“You’ve reached Sarah. I’m either running, working or sleeping.”
That’s what you hear when you reach Sarah Presley’s voicemail. After getting to know her the past 5 years of the Lexus LaceUp Running Series, it’s all too fitting. After suffering an unexpected brain aneurysm in her twenties, crossing the finish line became more than just a physical accomplishment. It was Sarah’s way to heal.
For Sarah, running started with one mile with a friend and just days later grew to the declaration to train for a marathon. She walked into to her first training meeting a little naive to what she had signed up for. “That’s where I found out the marathon was 26.2 miles,” she laughs.
Halfway through training for her first marathon, she already had plans to train for her second. That grew to the goal of running a marathon in all 50 states. She had caught the ‘running bug’ and was ready to take on the challenge.
However, on September 6, 2012, Sarah faced a challenge she never saw coming.
After returning home from the Burning Man music festival and settling in to watch a movie with her boyfriend, she noticed something was off. “It literally felt like a pop in the center of my head. A little burst of pain that quickly filled my entire head,” she remembers.
Chris, Sarah’s boyfriend (now husband), assumed it was dehydration. The moment she put water to her lips she began vomiting. Chris called 911, and when the paramedics arrived, she was unable to sit up. It felt like her entire body had gone rigid. She was unable to walk out to the ambulance. She could run half marathons in her sleep, but in that moment, she couldn’t even walk a few steps out of the bedroom.
At the hospital, a CT scan revealed her diagnosis—a brain aneurysm rupture. Doctors informed her that with the size of aneurysm she had, people normally just drop dead. She shouldn’t even have made it to the hospital. After surgery, the doctors delivered more shocking news. She was diagnosed with aortic coarctation, a heart condition she had unknowingly had since birth. Her doctors couldn’t believe she had been able to run down the block, let alone a marathon.
Recovery was slow, but Sarah didn’t settle. She started by getting out of her hospital bed and walking to the bathroom. Her head was swimming, and she was in and out of consciousness, but doctors told her she’d recover faster if she took on the challenge. “That was the right thing to say with my personality,” she laughs.
Sarah moved on to physical therapy. She was the first patient her therapist had even taken outside a hospital room. She recalls suffering double vision: “I just accepted that I can’t rely on what I’m seeing. I’m just relying on the feel of the ground against my foot.”
After she was discharged, she started walking to check the mail multiple times a day (even when she knew it hadn’t come). Walking became jogging. Jogging became running.
“I never stopped pushing myself, and that’s what got me through the whole experience,” she says. “I never settled for ‘this is what it is.’ I always kept pushing for the next level until I was where I wanted to be.”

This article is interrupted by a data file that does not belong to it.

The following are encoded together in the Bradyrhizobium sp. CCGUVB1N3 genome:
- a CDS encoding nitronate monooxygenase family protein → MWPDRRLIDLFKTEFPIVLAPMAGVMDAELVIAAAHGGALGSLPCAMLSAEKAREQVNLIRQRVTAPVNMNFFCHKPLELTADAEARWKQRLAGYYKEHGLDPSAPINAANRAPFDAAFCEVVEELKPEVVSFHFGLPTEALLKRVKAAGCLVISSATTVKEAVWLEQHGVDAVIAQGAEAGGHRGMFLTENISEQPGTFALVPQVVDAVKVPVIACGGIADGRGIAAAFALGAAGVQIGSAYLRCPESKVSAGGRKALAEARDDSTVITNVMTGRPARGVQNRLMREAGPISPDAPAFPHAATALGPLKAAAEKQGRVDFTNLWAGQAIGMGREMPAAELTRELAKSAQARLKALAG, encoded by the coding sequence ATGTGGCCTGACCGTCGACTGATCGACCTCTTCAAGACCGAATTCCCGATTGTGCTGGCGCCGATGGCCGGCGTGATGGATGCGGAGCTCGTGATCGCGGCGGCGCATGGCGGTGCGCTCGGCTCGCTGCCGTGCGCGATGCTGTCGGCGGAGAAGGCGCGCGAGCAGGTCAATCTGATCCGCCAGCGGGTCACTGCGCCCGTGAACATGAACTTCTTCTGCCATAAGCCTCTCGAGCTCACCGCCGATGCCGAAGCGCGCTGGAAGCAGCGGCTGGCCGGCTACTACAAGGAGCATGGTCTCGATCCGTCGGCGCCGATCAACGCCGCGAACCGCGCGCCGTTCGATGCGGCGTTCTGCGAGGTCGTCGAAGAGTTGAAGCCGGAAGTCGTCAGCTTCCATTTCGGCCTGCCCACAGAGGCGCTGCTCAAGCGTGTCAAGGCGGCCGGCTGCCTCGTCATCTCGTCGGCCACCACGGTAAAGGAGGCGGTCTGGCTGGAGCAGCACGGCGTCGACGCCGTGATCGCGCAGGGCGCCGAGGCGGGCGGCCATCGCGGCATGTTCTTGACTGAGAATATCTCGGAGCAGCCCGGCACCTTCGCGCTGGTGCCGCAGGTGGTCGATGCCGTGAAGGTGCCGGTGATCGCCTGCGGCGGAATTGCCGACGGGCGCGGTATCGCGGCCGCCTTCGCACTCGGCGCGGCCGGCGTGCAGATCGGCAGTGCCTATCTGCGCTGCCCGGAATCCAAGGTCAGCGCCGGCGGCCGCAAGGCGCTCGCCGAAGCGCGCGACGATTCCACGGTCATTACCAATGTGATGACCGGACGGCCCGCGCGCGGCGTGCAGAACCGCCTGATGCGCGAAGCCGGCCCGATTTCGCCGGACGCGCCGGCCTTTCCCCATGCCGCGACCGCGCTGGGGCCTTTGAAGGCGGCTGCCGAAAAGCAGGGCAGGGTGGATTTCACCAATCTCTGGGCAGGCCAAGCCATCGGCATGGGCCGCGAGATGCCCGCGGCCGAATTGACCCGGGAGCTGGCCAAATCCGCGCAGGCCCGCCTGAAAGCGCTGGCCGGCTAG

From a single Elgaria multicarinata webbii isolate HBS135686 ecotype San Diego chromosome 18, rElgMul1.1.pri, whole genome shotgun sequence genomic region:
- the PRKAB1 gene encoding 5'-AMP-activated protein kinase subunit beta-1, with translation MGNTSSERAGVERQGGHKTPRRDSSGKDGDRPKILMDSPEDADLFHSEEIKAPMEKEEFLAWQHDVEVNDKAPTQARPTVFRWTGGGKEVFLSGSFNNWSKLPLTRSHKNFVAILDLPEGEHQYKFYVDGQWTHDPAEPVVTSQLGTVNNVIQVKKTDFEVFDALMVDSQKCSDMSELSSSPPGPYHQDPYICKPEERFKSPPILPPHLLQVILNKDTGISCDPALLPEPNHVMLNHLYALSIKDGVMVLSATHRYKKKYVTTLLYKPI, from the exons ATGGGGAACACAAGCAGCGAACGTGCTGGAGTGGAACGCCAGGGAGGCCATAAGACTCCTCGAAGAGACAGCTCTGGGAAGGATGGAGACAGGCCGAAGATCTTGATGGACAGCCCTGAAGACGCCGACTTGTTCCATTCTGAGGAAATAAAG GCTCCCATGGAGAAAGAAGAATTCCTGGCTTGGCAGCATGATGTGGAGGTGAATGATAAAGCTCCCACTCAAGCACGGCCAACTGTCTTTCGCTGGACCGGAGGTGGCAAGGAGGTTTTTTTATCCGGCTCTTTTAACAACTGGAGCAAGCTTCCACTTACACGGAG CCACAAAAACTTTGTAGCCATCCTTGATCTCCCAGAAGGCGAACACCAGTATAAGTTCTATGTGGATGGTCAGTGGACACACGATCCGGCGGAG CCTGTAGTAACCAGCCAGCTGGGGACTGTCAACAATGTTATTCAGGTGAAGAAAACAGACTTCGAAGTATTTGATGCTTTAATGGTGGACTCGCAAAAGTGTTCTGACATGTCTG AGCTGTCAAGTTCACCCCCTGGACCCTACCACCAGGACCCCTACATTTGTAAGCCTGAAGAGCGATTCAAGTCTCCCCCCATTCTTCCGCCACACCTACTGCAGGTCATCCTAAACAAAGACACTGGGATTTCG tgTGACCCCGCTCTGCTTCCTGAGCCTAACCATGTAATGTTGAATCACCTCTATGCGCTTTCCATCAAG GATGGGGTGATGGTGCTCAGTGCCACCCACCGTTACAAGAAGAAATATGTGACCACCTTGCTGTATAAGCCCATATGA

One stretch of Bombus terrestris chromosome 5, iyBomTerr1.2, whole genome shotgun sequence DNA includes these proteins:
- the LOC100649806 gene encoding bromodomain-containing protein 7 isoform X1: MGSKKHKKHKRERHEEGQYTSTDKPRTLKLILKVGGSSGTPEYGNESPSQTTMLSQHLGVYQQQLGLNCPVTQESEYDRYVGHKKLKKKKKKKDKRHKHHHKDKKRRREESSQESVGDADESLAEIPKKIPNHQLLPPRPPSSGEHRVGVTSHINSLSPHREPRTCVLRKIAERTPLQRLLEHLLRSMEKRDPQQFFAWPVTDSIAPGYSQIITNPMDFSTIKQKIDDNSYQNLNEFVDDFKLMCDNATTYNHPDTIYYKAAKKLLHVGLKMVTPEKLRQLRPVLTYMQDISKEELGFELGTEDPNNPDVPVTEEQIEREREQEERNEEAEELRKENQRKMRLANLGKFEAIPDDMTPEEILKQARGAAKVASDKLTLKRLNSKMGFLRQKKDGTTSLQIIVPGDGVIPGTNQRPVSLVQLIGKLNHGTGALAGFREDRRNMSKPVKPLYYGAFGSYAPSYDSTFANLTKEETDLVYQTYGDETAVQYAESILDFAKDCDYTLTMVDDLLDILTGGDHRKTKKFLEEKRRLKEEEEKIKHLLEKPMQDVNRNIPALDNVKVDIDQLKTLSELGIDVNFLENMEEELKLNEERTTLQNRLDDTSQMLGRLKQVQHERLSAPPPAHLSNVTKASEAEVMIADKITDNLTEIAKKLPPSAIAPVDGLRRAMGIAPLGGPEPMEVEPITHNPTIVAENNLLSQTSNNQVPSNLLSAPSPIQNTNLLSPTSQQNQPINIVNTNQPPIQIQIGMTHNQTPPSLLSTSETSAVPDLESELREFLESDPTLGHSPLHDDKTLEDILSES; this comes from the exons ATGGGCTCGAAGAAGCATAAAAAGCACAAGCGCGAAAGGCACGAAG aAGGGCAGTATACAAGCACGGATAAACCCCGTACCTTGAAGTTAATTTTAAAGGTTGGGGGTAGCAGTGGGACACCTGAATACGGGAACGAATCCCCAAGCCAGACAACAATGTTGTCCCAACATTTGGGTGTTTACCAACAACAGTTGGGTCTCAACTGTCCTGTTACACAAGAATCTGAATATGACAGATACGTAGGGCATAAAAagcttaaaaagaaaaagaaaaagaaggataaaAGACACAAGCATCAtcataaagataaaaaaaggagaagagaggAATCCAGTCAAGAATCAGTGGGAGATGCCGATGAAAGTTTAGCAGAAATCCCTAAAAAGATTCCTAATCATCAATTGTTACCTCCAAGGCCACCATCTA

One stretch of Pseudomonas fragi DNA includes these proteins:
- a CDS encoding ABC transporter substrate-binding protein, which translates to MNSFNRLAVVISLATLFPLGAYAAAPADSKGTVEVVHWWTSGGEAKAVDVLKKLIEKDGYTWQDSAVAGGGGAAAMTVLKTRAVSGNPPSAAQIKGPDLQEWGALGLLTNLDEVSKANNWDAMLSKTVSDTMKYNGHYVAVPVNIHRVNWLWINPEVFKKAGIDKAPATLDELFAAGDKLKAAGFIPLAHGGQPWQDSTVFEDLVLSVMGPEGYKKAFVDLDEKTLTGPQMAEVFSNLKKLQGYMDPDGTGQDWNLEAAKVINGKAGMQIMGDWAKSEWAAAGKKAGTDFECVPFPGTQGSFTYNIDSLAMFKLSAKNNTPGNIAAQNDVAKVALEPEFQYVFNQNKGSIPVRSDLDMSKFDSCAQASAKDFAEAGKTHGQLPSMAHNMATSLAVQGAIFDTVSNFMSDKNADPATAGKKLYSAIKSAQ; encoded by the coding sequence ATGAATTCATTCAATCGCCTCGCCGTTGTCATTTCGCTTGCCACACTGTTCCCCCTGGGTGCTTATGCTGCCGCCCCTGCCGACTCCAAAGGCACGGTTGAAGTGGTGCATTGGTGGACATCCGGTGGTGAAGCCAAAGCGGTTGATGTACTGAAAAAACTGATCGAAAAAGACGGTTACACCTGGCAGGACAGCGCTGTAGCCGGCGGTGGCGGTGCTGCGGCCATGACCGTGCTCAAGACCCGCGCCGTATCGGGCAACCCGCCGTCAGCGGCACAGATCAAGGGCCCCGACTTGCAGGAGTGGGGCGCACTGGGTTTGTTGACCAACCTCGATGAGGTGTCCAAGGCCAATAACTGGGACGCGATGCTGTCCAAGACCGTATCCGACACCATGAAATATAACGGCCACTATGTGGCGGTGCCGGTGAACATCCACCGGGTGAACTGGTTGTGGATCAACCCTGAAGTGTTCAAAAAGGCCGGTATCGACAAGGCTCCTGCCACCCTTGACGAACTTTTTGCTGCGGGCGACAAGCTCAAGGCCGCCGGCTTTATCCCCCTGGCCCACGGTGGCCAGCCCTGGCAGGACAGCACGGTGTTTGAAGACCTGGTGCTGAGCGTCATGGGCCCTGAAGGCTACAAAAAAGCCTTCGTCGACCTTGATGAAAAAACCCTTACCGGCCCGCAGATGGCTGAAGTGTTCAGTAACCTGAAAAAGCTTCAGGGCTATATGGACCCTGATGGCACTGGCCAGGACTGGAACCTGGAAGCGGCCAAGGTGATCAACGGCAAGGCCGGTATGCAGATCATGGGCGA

Three months after her aneurysm, she underwent surgery again to have a stent put in. When she woke up, one of the first things she asked her doctor was “How soon can I start running again?”
Her heart surgery took place December 2012. In February 2013, she completed the Pasadena Half Marathon.
Sarah will tell you that the physical recovery wasn’t where she struggled most. She was only 29 when she suffered her brain aneurysm rupture, and her biggest challenge was relating to people. “I didn’t know anyone else in my age group that had been through anything even remotely comparable to what I was going through,” she says. She joined online support groups, but the other survivors were significantly older. She struggled to find common ground with them.
Running became more than just a physical recovery for Sarah. “It was something that healed me mentally and made me feel like a whole person again,” she says. “I just felt like at that point I knew everything was going to be ok.”
A year and a half after her brain aneurysm, Sarah completed her first full marathon since the rupture. Rock ‘n’ Roll San Diego. The very same marathon as her first-ever marathon.
Despite the time that has passed, not a day goes by that Sarah doesn’t think about what happened. 40 percent of people that suffer a brain aneurysm don’t survive, and 60 percent of those that do, suffer a permanent handicap. Those statistics changed her perspective. She lost the sense of “bad things can never happen to me,” and feels more inclined to do things that make her happy. “You don’t know what life has in store for you,” she says.
“Never stop pushing forward.” That’s the legacy that Sarah wants to leave behind.
“Take everyday one step at a time and always have a goal in mind,” she says.
Since her aneurysm, Sarah has completed 122 half marathons and 18 marathons. This year, she is looking forward returning to the Lexus LaceUp Running Series and adding to her long list of post-aneurysm races.